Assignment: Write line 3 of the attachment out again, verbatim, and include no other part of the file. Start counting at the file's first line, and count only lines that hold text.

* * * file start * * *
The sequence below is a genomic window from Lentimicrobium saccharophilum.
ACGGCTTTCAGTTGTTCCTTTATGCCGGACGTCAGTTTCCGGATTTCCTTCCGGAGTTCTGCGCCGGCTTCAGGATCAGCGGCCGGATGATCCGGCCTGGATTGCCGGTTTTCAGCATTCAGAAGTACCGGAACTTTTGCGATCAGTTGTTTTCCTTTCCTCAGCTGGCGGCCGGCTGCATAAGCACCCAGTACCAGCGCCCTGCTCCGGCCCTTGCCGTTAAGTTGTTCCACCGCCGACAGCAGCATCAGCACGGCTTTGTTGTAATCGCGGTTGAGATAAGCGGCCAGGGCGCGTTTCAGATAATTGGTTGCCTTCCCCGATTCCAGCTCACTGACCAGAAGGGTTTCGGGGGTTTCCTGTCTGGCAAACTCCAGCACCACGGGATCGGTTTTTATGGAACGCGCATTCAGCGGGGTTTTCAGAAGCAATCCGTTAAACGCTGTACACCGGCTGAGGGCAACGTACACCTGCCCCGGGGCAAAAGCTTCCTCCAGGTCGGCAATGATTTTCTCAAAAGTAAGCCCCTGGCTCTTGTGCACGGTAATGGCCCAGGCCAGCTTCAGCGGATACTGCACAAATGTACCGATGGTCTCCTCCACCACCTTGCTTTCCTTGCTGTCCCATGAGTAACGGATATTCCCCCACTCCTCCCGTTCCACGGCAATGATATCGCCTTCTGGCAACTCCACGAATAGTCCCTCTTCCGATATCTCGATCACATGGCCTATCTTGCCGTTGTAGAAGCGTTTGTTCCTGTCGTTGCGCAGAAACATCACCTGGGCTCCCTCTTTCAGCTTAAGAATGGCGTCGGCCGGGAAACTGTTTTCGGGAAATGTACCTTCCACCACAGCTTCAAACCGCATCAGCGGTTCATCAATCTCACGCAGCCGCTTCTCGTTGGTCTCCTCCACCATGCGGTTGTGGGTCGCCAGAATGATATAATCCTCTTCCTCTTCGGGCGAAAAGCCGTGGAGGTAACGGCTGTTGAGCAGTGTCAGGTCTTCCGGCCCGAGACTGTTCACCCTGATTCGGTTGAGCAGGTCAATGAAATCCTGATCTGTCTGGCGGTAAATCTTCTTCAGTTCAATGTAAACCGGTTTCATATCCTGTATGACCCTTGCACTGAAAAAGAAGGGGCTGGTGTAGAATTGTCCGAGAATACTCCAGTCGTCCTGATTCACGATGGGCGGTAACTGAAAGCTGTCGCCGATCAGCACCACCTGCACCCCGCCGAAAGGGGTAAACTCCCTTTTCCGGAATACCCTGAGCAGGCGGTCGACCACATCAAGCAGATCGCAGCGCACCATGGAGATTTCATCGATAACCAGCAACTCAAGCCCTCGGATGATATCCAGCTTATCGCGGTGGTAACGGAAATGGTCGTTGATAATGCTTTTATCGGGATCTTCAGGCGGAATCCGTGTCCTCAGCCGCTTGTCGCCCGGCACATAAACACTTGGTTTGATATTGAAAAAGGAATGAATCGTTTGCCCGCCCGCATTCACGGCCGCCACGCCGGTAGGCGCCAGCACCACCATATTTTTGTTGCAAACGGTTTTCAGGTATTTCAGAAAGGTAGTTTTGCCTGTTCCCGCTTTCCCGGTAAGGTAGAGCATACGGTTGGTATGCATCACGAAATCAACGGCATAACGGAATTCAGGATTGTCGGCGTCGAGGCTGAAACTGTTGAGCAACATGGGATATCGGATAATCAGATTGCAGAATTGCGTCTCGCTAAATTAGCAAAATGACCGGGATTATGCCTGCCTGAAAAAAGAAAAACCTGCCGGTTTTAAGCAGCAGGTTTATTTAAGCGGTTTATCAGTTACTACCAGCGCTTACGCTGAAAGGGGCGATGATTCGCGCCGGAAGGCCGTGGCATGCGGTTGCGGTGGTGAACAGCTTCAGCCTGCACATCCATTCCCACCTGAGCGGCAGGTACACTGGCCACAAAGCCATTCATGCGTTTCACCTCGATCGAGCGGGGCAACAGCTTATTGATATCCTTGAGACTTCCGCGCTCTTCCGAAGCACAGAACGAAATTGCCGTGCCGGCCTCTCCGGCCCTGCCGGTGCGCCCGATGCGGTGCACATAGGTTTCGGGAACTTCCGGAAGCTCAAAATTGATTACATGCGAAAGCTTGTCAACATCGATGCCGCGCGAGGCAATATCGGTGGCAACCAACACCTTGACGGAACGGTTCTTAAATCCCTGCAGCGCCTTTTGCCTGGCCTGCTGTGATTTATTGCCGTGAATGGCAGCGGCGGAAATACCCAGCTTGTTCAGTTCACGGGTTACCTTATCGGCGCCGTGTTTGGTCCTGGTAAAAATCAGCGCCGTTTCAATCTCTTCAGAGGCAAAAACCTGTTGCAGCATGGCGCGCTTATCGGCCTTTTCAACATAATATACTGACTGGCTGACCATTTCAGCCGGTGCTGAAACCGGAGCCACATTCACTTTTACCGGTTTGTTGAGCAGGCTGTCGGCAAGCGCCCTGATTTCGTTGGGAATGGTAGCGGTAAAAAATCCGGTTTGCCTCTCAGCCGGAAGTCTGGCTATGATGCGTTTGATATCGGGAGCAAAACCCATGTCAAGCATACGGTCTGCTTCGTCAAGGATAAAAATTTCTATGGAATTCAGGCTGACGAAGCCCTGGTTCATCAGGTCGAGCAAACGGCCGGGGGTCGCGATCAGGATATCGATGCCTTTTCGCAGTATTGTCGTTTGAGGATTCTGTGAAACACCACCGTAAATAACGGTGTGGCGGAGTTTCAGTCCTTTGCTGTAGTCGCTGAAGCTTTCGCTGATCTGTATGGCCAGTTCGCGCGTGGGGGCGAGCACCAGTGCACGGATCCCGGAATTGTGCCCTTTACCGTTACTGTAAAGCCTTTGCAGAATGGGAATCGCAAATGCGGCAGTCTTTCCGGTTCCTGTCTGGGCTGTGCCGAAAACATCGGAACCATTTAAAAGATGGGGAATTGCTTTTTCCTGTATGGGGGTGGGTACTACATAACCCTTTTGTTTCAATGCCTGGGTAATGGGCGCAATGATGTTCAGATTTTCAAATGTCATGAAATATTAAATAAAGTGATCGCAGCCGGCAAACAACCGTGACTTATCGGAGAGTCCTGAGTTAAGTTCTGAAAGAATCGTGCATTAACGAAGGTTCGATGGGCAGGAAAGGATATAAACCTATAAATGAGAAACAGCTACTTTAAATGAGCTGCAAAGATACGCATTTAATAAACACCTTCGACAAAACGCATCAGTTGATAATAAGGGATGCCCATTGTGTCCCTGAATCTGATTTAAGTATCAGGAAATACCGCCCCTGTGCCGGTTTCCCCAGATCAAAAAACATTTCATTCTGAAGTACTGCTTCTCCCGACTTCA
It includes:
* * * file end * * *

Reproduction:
It includes: